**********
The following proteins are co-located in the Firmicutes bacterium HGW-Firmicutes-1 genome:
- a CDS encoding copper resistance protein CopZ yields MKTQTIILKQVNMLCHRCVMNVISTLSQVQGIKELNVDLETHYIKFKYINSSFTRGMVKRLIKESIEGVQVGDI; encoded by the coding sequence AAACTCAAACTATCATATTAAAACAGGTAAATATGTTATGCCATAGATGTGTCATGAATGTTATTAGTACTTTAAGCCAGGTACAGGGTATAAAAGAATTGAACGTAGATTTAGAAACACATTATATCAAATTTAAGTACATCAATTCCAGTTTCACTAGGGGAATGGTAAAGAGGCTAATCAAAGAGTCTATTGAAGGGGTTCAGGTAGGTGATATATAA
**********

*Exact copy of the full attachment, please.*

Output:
The following proteins are co-located in the Firmicutes bacterium HGW-Firmicutes-1 genome:
- a CDS encoding copper resistance protein CopZ yields MKTQTIILKQVNMLCHRCVMNVISTLSQVQGIKELNVDLETHYIKFKYINSSFTRGMVKRLIKESIEGVQVGDI; encoded by the coding sequence AAACTCAAACTATCATATTAAAACAGGTAAATATGTTATGCCATAGATGTGTCATGAATGTTATTAGTACTTTAAGCCAGGTACAGGGTATAAAAGAATTGAACGTAGATTTAGAAACACATTATATCAAATTTAAGTACATCAATTCCAGTTTCACTAGGGGAATGGTAAAGAGGCTAATCAAAGAGTCTATTGAAGGGGTTCAGGTAGGTGATATATAA